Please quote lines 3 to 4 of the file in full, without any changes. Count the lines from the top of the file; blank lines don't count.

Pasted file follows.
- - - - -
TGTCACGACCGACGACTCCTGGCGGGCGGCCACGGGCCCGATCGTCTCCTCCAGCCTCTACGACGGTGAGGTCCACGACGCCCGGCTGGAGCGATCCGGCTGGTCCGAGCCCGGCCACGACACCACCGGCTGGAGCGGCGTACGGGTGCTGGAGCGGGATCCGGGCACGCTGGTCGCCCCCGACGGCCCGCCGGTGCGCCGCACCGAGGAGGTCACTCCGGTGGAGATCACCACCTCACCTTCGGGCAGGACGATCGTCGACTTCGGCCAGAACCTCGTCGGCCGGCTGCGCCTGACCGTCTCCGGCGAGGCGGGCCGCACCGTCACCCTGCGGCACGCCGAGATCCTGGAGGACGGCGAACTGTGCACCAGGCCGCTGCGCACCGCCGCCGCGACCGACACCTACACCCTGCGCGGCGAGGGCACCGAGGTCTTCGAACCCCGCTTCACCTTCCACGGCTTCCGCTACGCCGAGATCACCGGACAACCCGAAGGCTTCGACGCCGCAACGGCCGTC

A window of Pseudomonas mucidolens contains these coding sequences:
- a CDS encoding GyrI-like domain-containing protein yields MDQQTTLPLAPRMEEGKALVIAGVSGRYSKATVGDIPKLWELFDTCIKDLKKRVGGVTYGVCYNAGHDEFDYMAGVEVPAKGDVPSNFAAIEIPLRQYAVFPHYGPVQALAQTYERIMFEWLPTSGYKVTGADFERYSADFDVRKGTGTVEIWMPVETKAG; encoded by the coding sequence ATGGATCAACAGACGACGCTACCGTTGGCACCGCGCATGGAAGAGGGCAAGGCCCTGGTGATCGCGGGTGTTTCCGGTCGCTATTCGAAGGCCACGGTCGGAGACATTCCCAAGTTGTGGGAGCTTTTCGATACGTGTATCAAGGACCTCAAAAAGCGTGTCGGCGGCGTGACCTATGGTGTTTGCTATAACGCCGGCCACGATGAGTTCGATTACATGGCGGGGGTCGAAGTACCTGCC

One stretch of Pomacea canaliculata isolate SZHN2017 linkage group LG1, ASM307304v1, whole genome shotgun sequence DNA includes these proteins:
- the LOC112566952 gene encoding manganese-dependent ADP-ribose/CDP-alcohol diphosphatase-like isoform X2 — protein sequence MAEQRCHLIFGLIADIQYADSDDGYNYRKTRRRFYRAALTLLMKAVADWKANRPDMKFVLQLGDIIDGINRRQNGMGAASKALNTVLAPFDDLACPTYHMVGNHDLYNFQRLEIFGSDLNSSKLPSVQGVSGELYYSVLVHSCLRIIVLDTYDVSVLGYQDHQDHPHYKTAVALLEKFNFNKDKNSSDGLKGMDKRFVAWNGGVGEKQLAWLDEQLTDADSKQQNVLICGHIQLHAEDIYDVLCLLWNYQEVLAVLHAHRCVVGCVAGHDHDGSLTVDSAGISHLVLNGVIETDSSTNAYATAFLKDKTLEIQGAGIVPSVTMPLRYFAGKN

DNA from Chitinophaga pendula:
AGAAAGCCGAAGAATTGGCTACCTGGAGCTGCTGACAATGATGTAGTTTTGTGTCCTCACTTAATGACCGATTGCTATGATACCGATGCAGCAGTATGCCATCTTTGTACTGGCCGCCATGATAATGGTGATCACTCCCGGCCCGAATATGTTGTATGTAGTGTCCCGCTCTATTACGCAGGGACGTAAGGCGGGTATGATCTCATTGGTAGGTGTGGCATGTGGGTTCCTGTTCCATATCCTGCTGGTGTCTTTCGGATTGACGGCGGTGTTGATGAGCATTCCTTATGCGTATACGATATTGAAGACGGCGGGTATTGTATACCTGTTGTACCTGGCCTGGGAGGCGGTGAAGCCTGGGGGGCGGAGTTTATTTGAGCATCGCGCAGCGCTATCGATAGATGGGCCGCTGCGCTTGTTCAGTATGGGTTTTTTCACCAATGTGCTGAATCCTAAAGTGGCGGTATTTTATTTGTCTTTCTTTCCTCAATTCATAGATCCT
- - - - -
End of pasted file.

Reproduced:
- a CDS encoding GyrI-like domain-containing protein yields MDQQTTLPLAPRMEEGKALVIAGVSGRYSKATVGDIPKLWELFDTCIKDLKKRVGGVTYGVCYNAGHDEFDYMAGVEVPAKGDVPSNFAAIEIPLRQYAVFPHYGPVQALAQTYERIMFEWLPTSGYKVTGADFERYSADFDVRKGTGTVEIWMPVETKAG; encoded by the coding sequence ATGGATCAACAGACGACGCTACCGTTGGCACCGCGCATGGAAGAGGGCAAGGCCCTGGTGATCGCGGGTGTTTCCGGTCGCTATTCGAAGGCCACGGTCGGAGACATTCCCAAGTTGTGGGAGCTTTTCGATACGTGTATCAAGGACCTCAAAAAGCGTGTCGGCGGCGTGACCTATGGTGTTTGCTATAACGCCGGCCACGATGAGTTCGATTACATGGCGGGGGTCGAAGTACCTGCC

One stretch of Pomacea canaliculata isolate SZHN2017 linkage group LG1, ASM307304v1, whole genome shotgun sequence DNA includes these proteins: